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Hurricane Gilbert and its aftermath

Michael
Burke

Thursday, September 13, 2018

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Yesterday marked 30 years since the devastating Hurricane Gilbert ravaged Jamaica from east to west. Since that time we have had some other hurricane disasters but none of the magnitude of Gilbert, with its eye passing over the entire island.

Before Gilbert, the last devastating hurricane to blanket Jamaica was Charlie, 37 years previously, in 1951.

In 1944, when a hurricane struck, the meteorological offices of the world were not yet into the habit of naming hurricanes. Only seven years later, in 1951, after a series of weather reports about hurricanes coming our way but diverting at the last minute, came Charlie.

Many Jamaicans did not take warning of this hurricane seriously and were caught unawares. Worse yet, Hurricane Charlie came at night, and many people were killed by 'flying' sheets of zinc as they darted from pillar to post in search of shelter.

In 1951 many of Jamaica's destitute lived in huts and shanties which made the devastation even worse for them. And since the pleas for underground wiring after the 1944 hurricane were ignored, once again electricity was disrupted in 1951. However, in 1951 most of Jamaica did not yet have electricity, so the disruption of power supplies mainly affected individuals of wealth.

But by the time of Hurricane Gilbert, in 1988, electricity supply was quite extensive in Jamaica. We had grown unaccustomed to life with kerosene lamps and not having air conditioning, fans or refrigerators. By 1988, many offices were built for air conditioning but, at that time, most offices did not yet have private standby electricity plants for emergencies.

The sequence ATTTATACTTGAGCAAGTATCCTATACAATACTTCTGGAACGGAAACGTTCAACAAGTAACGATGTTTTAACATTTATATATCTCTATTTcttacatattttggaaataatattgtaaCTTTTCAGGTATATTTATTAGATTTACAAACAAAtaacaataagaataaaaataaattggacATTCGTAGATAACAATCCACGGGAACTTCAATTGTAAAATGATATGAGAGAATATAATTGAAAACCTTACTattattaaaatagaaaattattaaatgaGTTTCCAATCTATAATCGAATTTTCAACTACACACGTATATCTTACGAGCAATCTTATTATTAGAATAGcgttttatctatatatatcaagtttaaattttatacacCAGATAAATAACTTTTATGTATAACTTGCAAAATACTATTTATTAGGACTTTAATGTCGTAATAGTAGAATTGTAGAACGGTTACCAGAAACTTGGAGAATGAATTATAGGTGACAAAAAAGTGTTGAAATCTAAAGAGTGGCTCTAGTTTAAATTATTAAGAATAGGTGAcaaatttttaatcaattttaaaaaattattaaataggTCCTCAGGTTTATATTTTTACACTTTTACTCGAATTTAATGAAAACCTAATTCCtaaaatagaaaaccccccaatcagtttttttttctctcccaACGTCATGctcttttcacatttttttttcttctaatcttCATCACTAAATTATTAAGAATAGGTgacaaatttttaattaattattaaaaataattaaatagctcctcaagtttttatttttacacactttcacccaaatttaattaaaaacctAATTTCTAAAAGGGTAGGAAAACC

It was noticeable that in the years following Hurricane Gilbert some insurance companies went out of existence. Did the paying out of very large sums of money for their client's insurance claims cause bankruptcy? Or did some insurance companies foreclose to give an impression of a depletion of funds so as not to distribute all of it? We might never know.

Hurricane Gilbert was the beginning of the end of Jamaica's banana industry. There was the heavy 'breeze blow' by Hurricane Allen in 1980. Five years later, in 1985, then Deputy Prime Minister Hugh Shearer told farmers that it was time to stop using Hurricane Allen as an excuse for the drop in the production of bananas for export. But at least the industry still existed, even if only limping along by that time.

Our banana farmers, having been frustrated with the gale winds of Hurricane Allen in 1980, got more than a double whammy from Hurricane Gilbert in 1988. Many of the banana farmers felt that it did not make sense to continue. Banana trees are easily felled by breeze and it is almost impossible to tie thousands of banana trees to firm objects so that they will not fall in the slightest breeze, let alone a strong hurricane.